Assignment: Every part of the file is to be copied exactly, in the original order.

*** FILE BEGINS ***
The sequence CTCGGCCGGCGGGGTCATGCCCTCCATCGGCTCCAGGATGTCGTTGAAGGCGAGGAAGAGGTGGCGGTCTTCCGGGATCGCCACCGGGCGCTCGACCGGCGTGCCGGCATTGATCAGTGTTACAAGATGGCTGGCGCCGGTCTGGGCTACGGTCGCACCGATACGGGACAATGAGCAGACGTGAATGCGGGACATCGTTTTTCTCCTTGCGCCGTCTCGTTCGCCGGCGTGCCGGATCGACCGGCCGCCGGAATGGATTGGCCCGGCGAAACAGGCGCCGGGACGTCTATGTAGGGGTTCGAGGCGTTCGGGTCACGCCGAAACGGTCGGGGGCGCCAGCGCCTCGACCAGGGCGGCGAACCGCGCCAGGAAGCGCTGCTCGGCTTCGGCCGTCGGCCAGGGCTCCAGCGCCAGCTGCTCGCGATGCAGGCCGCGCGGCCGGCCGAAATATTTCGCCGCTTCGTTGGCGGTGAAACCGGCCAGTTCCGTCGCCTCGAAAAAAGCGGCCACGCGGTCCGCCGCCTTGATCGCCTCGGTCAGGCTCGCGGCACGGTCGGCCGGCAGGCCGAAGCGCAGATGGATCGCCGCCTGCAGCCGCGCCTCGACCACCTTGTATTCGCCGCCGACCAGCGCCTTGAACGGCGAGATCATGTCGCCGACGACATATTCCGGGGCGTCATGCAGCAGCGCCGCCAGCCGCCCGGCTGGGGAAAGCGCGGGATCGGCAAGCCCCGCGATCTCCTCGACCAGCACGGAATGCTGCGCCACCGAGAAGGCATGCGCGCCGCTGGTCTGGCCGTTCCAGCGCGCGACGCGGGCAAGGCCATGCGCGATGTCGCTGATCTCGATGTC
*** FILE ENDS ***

The sequence CTCGGCCGGCGGGGTCATGCCCTCCATCGGCTCCAGGATGTCGTTGAAGGCGAGGAAGAGGTGGCGGTCTTCCGGGATCGCCACCGGGCGCTCGACCGGCGTGCCGGCATTGATCAGTGTTACAAGATGGCTGGCGCCGGTCTGGGCTACGGTCGCACCGATACGGGACAATGAGCAGACGTGAATGCGGGACATCGTTTTTCTCCTTGCGCCGTCTCGTTCGCCGGCGTGCCGGATCGACCGGCCGCCGGAATGGATTGGCCCGGCGAAACAGGCGCCGGGACGTCTATGTAGGGGTTCGAGGCGTTCGGGTCACGCCGAAACGGTCGGGGGCGCCAGCGCCTCGACCAGGGCGGCGAACCGCGCCAGGAAGCGCTGCTCGGCTTCGGCCGTCGGCCAGGGCTCCAGCGCCAGCTGCTCGCGATGCAGGCCGCGCGGCCGGCCGAAATATTTCGCCGCTTCGTTGGCGGTGAAACCGGCCAGTTCCGTCGCCTCGAAAAAAGCGGCCACGCGGTCCGCCGCCTTGATCGCCTCGGTCAGGCTCGCGGCACGGTCGGCCGGCAGGCCGAAGCGCAGATGGATCGCCGCCTGCAGCCGCGCCTCGACCACCTTGTATTCGCCGCCGACCAGCGCCTTGAACGGCGAGATCATGTCGCCGACGACATATTCCGGGGCGTCATGCAGCAGCGCCGCCAGCCGCCCGGCTGGGGAAAGCGCGGGATCGGCAAGCCCCGCGATCTCCTCGACCAGCACGGAATGCTGCGCCACCGAGAAGGCATGCGCGCCGCTGGTCTGGCCGTTCCAGCGCGCGACGCGGGCAAGGCCATGCGCGATGTCGCTGATCTCGATGTC